We then used our mathematical framework, describing 4 subtypes of leukemic cells,11,13 to predict the dynamics of BCR-ABL1/BCR values in the peripheral blood of patients with newly diagnosed CML treated with a TKI. This model was designed to relate the available data on BCR-ABL1 transcript levels in peripheral blood to the kinetics of other, unobservable differentiation levels of leukemic cells (supplemental Information). In the context of this mathematical framework, the 3 slopes observed in the data are interpreted as a decline in the abundance of differentiated (but not terminally differentiated) cells (first slope), progenitor cells (second slope), and, finally, a depletion (or expansion) of leukemic stem cells (third slope). In addition to these 3 cell types, we postulated the existence of a fourth differentiation level, made up of terminally differentiated cells that have an average lifespan of a day, whose depletion cannot be observed in the data because of limited resolution.11,13 This framework, together with the estimates of the 3 slopes obtained with our statistical model fitting approach, was then used to predict the kinetics of the treatment response (Figure 4). After treatment initiation, the leukemic cell population in peripheral blood declines at the death rate of differentiated cells during therapy (equal to the first slope identified in the data, mean −0.052 ± 0.018 [imatinib mesylate] and −0.042 ± 0.015 [nilotinib]) until the latter reach a steady state with progenitor cells; from this time onward, the kinetics display a shallower decrease, signifying the depletion of progenitor cells during imatinib mesylate treatment (equal to the second slope identified in the data, mean −0.0057 ± 0.0038 [imatinib mesylate] and −0.0019 ± 0.0013 [nilotinib]). Finally, there is a second turning point in the dynamics of leukemic cells, which is caused by the progenitor cells reaching a steady state with their upstream population, potentially stem cells; after that time, the kinetics of treatment response are driven by the behavior of this population. Due to insufficient follow-up or missing data or both, this third slope could not be identified in all patients but was observed in 14 patients treated with imatinib mesylate (mean, −0.0006 ± 0.0003) and 3 patients treated with nilotinib (−0.00028, −0.00002, and −0.00697). It is possible that the population declining with the third slope does not represent leukemic stem cells but an immature population more differentiated than stem cells. In the latter case, we predict that the third slope signifies the decline (or increase) of this immature population and that we would observe a fourth slope, representing the behavior of leukemic stem cells, if the detection limits of PCR assays improved and if even longer follow-up was available.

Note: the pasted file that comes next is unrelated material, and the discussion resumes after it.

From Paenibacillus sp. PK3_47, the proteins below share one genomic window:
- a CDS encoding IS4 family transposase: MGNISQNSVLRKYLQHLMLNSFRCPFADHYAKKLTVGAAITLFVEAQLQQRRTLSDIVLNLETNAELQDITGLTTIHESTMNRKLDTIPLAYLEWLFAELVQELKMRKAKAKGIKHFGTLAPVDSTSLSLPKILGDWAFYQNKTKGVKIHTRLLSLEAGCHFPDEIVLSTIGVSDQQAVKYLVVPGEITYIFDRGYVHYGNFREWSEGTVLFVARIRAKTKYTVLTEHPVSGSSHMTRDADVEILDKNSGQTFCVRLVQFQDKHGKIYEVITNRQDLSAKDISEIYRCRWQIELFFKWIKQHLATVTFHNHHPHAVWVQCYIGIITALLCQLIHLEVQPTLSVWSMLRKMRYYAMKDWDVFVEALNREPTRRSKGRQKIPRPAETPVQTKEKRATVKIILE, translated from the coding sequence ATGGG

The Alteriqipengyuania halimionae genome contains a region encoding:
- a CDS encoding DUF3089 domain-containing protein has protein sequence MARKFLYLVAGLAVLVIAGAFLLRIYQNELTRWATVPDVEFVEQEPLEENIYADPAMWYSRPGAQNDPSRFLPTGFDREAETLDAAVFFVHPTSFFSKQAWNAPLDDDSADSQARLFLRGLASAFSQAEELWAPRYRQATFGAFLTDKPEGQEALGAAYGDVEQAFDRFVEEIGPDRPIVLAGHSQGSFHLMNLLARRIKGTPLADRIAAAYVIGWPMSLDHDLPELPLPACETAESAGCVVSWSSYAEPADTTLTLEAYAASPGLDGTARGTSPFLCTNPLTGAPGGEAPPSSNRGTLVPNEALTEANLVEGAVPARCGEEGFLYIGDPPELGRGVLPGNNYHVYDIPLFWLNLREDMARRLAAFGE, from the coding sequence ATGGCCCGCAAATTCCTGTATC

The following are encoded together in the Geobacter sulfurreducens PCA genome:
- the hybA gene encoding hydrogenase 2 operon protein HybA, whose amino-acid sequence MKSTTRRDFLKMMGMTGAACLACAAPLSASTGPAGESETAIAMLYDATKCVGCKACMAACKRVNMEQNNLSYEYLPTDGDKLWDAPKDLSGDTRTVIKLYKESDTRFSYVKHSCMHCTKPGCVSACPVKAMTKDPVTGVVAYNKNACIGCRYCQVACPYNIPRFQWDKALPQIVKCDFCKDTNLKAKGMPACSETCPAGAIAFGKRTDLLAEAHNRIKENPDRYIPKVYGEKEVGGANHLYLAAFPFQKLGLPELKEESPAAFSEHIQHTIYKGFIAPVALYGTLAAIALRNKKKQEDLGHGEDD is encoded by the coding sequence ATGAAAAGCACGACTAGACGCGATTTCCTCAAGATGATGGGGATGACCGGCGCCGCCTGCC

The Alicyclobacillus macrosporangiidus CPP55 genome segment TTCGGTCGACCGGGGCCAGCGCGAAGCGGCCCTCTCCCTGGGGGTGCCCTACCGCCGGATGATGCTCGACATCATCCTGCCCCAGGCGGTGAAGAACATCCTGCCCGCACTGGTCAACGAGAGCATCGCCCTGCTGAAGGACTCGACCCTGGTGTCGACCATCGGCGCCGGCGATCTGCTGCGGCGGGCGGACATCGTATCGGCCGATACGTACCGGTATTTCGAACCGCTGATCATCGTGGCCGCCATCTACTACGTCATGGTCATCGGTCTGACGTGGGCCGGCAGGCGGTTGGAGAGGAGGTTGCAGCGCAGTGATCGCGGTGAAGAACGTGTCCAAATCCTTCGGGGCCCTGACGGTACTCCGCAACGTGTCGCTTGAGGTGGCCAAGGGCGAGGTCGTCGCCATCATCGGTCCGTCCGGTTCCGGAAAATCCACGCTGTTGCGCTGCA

In most patients of the long-term imatinib mesylate cohort, the third slope is negative, suggesting that imatinib mesylate may be capable of decreasing the abundance of leukemic stem cells in some patients. In a small subset of patients, however, there is a slow increase in the total leukemic burden during the third phase. In some cases, the third slope cannot be observed, probably due to insufficient follow-up or due to missing data. Our mathematical framework, together with data of the longest currently available follow up of TKI-treated patients, thus predicts that in this subset of highly selected patients, those who tolerated continuous imatinib mesylate or nilotinib therapy for several years without the evolution of resistance, progression of disease, or adverse effects, TKIs may be able to decrease the abundance of leukemic stem cells in some patients.
It has been suggested that it is impossible to cure CML with the use of targeted therapy because leukemic stem cells cannot be eradicated.19 For months or years after achieving a complete cytogenetic response, most patients with CML treated with imatinib mesylate have measurable disease by RQ-PCR and would relapse if imatinib mesylate therapy were discontinued.20,21 However, in most patients who respond to imatinib mesylate, there is a progressive decline in the BCR-ABL1 counts over time, such that after several years of treatment an increasing number of patients achieve a complete molecular response within the limitations of the assay. Whether all CML cells have been eradicated in any of these patients is a question of significant clinical and scientific importance. Furthermore, the dynamics of responses to second-generation inhibitors have not yet been investigated.